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A Winogradsky Column to visualize microbial processes towards remediation in the Griftpark

During UNLOCKtober, we unlock the power of microbes. To create awareness and share knowledge on microbes to the general public, visualization is key. A Winogradsky column – a kind of “microzoo” – is a powerful way to do so. This blogpost describes the construction of a column by colleagues from the department of Environmental Technology (Wageningen University), to visualize the removal of groundwater pollutants by microbes in the Griftpark.

By Andrea Aldas-Vargas, Vinnie de Wilde, Tim Grotenhuis / October 28, 2022 


Technical difficulty

The Griftpark: A polluted location

The Griftpark is a historically polluted location in Utrecht, the Netherlands. The pollution responds to the former presence of three gas plants which were operated in this area until the 70s [1]. As a result, the subsoil is contaminated with Non-Aqueous Phase Liquids (NAPLs). These pollutants are heterogeneously distributed in the subsurface, with a chance to pollute groundwater that is used for drinking-water production. Fortunately, the two existing aquifers are separated by a clay layer, preventing pollution to leach from the first (shallow) aquifer to the second (deep) aquifer.

As a first instance to control pollution, at the end of the 90s, the first aquifer was isolated by the construction of a cement bentonite wall. Next to that, pump and treat was applied, mobilizing the excess precipitation to a waste water treatment plant (WWTP) outside the park. As pump and treat will be everlasting, a more cost-efficient approach is necessary. In this context, the BestParc project involved a consortium of researchers from Wageningen University, University Utrecht and Deltares to propose on-site nature-based-solutions (NBS) for the remediation of the NAPLs.

One of the challenges on the application of NBS in a groundwater polluted site is how to visualize a complex process in a straightforward way to the general public. The citizens perception and support plays an important role in acceptation of such innovative concepts. In order to create awareness and share knowledge to the general public about the relevance of NBS, a transparent, concise communication is developed by storytelling combined with a visual abstraction of microbial processes.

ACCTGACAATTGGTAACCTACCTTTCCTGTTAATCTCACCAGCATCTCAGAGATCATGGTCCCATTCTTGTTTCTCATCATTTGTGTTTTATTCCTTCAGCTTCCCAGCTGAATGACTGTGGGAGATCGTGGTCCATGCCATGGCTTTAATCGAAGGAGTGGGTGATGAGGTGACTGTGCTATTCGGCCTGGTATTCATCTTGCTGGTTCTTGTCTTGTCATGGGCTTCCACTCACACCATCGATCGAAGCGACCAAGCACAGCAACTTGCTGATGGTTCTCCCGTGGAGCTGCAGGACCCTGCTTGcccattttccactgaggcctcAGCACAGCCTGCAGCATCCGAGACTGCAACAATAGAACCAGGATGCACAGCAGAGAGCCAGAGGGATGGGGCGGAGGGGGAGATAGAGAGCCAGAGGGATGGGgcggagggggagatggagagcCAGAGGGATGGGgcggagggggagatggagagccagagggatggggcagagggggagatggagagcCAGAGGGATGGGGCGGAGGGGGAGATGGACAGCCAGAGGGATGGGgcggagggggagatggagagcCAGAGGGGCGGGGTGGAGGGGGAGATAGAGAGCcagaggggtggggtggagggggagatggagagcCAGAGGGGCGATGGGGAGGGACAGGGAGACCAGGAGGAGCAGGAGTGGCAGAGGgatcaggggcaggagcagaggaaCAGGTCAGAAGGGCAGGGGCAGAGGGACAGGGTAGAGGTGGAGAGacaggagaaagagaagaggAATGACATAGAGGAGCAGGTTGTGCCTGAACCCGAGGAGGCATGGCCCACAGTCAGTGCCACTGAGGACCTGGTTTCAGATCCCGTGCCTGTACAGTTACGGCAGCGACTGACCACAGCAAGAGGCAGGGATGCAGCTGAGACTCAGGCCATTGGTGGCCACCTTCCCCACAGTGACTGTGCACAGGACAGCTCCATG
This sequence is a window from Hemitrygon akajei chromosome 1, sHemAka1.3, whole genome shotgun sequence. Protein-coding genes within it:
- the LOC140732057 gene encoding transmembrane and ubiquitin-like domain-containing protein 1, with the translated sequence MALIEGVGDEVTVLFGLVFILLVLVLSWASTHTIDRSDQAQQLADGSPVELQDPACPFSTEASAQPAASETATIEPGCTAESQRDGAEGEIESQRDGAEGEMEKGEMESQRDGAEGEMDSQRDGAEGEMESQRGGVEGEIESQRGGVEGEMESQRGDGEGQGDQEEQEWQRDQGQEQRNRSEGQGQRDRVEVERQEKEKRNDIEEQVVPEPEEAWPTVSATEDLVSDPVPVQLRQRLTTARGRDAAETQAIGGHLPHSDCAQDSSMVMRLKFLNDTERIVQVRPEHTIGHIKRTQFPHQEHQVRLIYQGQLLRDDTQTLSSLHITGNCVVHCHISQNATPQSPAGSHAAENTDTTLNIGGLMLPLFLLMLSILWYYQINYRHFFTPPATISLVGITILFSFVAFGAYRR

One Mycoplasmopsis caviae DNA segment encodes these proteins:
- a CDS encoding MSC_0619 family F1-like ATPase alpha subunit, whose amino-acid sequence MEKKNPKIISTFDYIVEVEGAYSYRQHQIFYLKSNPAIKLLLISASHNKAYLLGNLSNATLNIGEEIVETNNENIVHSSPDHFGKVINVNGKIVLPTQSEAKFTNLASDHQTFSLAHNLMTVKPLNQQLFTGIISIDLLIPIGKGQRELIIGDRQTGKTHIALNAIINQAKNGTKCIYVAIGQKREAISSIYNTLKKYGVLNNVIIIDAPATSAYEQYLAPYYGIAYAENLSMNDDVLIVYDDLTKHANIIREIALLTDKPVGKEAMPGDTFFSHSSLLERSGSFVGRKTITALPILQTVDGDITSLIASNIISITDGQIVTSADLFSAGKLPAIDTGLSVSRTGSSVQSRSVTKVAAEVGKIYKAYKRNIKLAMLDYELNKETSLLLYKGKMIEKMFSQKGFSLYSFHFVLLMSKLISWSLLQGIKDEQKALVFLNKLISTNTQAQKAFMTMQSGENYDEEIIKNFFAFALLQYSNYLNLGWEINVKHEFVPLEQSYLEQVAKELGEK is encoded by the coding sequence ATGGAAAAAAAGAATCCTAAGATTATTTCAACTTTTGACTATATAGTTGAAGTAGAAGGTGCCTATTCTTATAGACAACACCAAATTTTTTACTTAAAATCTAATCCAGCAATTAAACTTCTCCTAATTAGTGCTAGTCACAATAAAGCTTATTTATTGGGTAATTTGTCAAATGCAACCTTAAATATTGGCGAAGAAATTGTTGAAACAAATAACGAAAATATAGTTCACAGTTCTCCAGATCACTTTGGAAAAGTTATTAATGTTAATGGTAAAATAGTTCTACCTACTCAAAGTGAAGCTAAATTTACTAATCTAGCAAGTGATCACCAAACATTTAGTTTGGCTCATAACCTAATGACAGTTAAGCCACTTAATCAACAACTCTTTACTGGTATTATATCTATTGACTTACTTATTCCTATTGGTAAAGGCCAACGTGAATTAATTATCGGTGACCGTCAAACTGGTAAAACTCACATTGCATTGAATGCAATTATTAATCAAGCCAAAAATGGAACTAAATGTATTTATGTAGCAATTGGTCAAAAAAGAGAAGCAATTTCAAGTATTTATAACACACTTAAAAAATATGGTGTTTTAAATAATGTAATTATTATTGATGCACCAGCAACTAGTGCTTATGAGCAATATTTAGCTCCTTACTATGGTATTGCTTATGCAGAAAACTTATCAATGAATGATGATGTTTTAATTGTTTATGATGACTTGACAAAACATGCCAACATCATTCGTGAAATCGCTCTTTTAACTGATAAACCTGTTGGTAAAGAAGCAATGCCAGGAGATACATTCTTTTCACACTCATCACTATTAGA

A Winogradsky column

A Winogradsky column, where different soil layers are colonized by different types of bacteria, is a powerful way to facilitate the visualization of the underground. The column forms a microcosm that models different microbial systems in a closed environment, in which some gas exchange is allowed. In this way, it can be used to observe biogeochemical processes and distribution of microbial communities in the underground [2]. This type of column has been already be used to try to make microbial communities visible to the naked eye, for instance, in the microbiology museum Micropia in Amsterdam.

After the column assembly, different zones can gradually become visible with time. Ideally, different coloured layers can be observed, which correspond to different applied environmental conditions that create diverse niches for the enrichment of specific bacteria. The appearance of colour and mottle formations facilitate describing the role of microorganisms in nutrient cycling [3]. To further facilitate the visualization of these gradients, different zones can be promoted by the use of materials supplying diverse electron acceptors in the column, resulting in a contrast between anaerobic conditions in the bottom and aerobic conditions in the top of the column. In addition, the different zones represent the gradients present in the subsurface, where mainly organic carbon and nutrients come from the surface and percolate to the underground. In the Griftpark, for instance, the organic carbon originates from the aforementioned contaminants.